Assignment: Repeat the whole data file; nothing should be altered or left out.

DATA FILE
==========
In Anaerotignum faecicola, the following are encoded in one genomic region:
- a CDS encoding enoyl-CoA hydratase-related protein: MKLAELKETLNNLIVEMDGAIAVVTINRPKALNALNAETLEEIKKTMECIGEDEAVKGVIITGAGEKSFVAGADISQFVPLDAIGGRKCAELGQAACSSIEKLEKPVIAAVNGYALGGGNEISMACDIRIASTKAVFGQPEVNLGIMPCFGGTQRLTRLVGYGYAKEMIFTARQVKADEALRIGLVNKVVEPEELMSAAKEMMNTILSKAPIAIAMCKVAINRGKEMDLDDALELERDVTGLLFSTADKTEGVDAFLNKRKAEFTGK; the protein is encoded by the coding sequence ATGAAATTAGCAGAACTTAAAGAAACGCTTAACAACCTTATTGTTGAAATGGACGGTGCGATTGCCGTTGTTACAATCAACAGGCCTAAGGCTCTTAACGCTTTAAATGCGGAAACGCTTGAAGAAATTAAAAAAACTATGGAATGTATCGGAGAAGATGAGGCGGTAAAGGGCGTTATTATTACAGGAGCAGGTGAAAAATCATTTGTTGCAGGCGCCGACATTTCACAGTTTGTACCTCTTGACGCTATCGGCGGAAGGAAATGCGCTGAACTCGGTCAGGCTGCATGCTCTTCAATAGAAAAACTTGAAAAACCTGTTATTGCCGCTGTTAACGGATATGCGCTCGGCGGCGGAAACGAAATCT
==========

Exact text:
In Anaerotignum faecicola, the following are encoded in one genomic region:
- a CDS encoding enoyl-CoA hydratase-related protein: MKLAELKETLNNLIVEMDGAIAVVTINRPKALNALNAETLEEIKKTMECIGEDEAVKGVIITGAGEKSFVAGADISQFVPLDAIGGRKCAELGQAACSSIEKLEKPVIAAVNGYALGGGNEISMACDIRIASTKAVFGQPEVNLGIMPCFGGTQRLTRLVGYGYAKEMIFTARQVKADEALRIGLVNKVVEPEELMSAAKEMMNTILSKAPIAIAMCKVAINRGKEMDLDDALELERDVTGLLFSTADKTEGVDAFLNKRKAEFTGK; the protein is encoded by the coding sequence ATGAAATTAGCAGAACTTAAAGAAACGCTTAACAACCTTATTGTTGAAATGGACGGTGCGATTGCCGTTGTTACAATCAACAGGCCTAAGGCTCTTAACGCTTTAAATGCGGAAACGCTTGAAGAAATTAAAAAAACTATGGAATGTATCGGAGAAGATGAGGCGGTAAAGGGCGTTATTATTACAGGAGCAGGTGAAAAATCATTTGTTGCAGGCGCCGACATTTCACAGTTTGTACCTCTTGACGCTATCGGCGGAAGGAAATGCGCTGAACTCGGTCAGGCTGCATGCTCTTCAATAGAAAAACTTGAAAAACCTGTTATTGCCGCTGTTAACGGATATGCGCTCGGCGGCGGAAACGAAATCT